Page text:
• state that a bank may "outsource some or all aspects of their compliance management systems to third parties, so long as banks monitor and ensure that third parties comply with current and subsequent changes to consumer laws and regulations." (Note that this is among the strongest language we have seen from the OCC on this point and signals significant flexibility for banks' compliance management systems.)

Notwithstanding this flexibility, the OCC repeatedly reminds banks that "the board is responsible for overseeing the development of an effective third-party risk management process commensurate with the level of risk and complexity of the third-party relationships." Consistent with the 2013 Bulletin, an effective risk management process will include

  • policies and procedures for selecting, assessing, and overseeing third parties;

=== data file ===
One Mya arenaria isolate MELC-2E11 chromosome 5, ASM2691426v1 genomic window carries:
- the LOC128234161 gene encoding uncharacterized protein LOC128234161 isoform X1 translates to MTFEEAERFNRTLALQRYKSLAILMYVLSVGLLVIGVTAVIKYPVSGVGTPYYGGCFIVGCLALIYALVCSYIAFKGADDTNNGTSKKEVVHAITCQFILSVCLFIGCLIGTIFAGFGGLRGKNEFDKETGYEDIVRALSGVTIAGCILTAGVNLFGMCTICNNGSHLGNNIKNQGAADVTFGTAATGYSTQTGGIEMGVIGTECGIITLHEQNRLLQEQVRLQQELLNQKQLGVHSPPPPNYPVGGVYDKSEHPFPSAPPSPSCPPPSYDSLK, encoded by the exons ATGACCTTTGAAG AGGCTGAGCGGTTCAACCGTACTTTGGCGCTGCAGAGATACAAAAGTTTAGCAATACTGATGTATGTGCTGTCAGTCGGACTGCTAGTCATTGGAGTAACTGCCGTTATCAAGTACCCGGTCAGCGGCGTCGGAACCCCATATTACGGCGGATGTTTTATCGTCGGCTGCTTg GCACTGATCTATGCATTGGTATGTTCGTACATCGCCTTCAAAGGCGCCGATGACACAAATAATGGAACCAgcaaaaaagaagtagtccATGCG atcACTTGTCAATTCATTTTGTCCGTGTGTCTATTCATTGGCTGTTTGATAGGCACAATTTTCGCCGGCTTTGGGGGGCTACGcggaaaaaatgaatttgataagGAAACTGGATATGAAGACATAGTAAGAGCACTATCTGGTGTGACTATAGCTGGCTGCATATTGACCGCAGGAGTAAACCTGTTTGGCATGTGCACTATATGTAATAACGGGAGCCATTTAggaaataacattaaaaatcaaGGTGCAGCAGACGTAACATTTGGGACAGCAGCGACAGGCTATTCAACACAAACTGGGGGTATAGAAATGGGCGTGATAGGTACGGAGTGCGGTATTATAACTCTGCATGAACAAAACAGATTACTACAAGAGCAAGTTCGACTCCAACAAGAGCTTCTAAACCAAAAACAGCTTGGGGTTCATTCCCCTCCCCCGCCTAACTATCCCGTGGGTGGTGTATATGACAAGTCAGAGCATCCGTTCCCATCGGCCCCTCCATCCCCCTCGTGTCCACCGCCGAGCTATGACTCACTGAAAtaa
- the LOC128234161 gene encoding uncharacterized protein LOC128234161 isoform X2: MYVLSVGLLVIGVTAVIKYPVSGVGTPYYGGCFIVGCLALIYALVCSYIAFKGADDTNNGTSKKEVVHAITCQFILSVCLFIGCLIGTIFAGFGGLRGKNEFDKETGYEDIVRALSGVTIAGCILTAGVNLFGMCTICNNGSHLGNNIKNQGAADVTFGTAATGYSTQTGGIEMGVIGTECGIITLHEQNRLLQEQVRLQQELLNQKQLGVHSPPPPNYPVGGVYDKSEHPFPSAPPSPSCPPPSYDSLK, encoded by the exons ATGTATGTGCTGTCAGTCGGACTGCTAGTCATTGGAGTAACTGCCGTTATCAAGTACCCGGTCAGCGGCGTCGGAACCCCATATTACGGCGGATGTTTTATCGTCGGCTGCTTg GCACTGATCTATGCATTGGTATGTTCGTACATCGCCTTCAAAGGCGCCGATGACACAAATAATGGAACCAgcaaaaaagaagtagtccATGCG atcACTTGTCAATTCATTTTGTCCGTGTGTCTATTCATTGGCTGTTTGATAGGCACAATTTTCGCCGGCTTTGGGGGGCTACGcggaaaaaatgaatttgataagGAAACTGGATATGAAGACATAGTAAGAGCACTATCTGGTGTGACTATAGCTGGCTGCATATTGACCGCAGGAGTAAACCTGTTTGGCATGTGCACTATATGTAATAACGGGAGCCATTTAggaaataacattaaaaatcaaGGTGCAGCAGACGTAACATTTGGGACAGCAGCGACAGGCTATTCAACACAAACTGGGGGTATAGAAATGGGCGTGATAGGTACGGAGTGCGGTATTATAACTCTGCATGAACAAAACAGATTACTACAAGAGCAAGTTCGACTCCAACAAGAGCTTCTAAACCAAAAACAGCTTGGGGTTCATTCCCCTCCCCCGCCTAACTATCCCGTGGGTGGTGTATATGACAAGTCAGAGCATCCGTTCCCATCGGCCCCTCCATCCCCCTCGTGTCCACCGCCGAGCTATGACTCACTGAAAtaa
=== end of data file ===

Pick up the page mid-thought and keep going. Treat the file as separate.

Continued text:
• written contracts outlining the rights and responsibilities of all parties;
  • ongoing monitoring of the third party's activities and performance;
  • contingency plans for third-party relationships;
  • clear roles and responsibilities for overseeing and managing third-party relationships;
  • documentation and reporting that facilitates oversight, accountability, monitoring, and risk management; and
  • audits of the effectiveness of the risk management process.

The FAQs also signal flexibility in performing third-party due diligence. For example, the FAQs note that when a bank does not receive all of the information it seeks about a third-party service provider that supports the bank's critical activities, there is an expectation that the board of directors and management will

  • develop appropriate alternative ways to analyze the third-party service providers;
  • establish risk-mitigating controls;
  • prepare to address interruptions in delivery;
  • make risk-based decisions that the critical third-party service providers are the best service providers available to the bank;
  • retain appropriate documentation of all efforts to obtain information and related decisions; and